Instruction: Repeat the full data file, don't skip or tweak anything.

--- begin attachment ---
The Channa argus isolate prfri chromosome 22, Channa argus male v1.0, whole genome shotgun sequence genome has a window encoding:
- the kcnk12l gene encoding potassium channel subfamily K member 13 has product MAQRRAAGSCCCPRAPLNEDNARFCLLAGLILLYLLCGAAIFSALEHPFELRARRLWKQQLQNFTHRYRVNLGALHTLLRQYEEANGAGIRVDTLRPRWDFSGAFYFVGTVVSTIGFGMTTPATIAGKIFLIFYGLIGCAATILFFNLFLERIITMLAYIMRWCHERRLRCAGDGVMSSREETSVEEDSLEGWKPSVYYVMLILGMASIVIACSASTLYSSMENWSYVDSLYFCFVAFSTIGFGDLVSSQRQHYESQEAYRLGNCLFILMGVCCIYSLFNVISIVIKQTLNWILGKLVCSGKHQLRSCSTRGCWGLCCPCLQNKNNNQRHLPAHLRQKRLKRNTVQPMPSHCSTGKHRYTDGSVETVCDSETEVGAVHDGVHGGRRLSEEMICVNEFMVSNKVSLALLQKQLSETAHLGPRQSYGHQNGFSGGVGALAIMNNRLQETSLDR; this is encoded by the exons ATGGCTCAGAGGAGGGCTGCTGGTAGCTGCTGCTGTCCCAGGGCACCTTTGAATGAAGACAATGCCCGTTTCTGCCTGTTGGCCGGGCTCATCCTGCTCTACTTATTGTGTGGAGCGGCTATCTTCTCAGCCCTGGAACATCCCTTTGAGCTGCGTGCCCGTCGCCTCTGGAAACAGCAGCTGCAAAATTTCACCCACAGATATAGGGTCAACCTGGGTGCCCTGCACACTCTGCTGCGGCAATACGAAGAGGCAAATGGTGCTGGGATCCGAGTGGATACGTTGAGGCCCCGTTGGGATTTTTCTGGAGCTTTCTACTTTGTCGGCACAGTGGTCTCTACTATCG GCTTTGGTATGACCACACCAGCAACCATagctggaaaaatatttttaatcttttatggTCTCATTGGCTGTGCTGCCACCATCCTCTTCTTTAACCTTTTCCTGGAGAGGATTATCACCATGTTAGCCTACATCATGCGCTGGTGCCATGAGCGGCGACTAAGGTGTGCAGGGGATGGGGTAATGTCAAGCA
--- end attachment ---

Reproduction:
The Channa argus isolate prfri chromosome 22, Channa argus male v1.0, whole genome shotgun sequence genome has a window encoding:
- the kcnk12l gene encoding potassium channel subfamily K member 13 has product MAQRRAAGSCCCPRAPLNEDNARFCLLAGLILLYLLCGAAIFSALEHPFELRARRLWKQQLQNFTHRYRVNLGALHTLLRQYEEANGAGIRVDTLRPRWDFSGAFYFVGTVVSTIGFGMTTPATIAGKIFLIFYGLIGCAATILFFNLFLERIITMLAYIMRWCHERRLRCAGDGVMSSREETSVEEDSLEGWKPSVYYVMLILGMASIVIACSASTLYSSMENWSYVDSLYFCFVAFSTIGFGDLVSSQRQHYESQEAYRLGNCLFILMGVCCIYSLFNVISIVIKQTLNWILGKLVCSGKHQLRSCSTRGCWGLCCPCLQNKNNNQRHLPAHLRQKRLKRNTVQPMPSHCSTGKHRYTDGSVETVCDSETEVGAVHDGVHGGRRLSEEMICVNEFMVSNKVSLALLQKQLSETAHLGPRQSYGHQNGFSGGVGALAIMNNRLQETSLDR; this is encoded by the exons ATGGCTCAGAGGAGGGCTGCTGGTAGCTGCTGCTGTCCCAGGGCACCTTTGAATGAAGACAATGCCCGTTTCTGCCTGTTGGCCGGGCTCATCCTGCTCTACTTATTGTGTGGAGCGGCTATCTTCTCAGCCCTGGAACATCCCTTTGAGCTGCGTGCCCGTCGCCTCTGGAAACAGCAGCTGCAAAATTTCACCCACAGATATAGGGTCAACCTGGGTGCCCTGCACACTCTGCTGCGGCAATACGAAGAGGCAAATGGTGCTGGGATCCGAGTGGATACGTTGAGGCCCCGTTGGGATTTTTCTGGAGCTTTCTACTTTGTCGGCACAGTGGTCTCTACTATCG GCTTTGGTATGACCACACCAGCAACCATagctggaaaaatatttttaatcttttatggTCTCATTGGCTGTGCTGCCACCATCCTCTTCTTTAACCTTTTCCTGGAGAGGATTATCACCATGTTAGCCTACATCATGCGCTGGTGCCATGAGCGGCGACTAAGGTGTGCAGGGGATGGGGTAATGTCAAGCA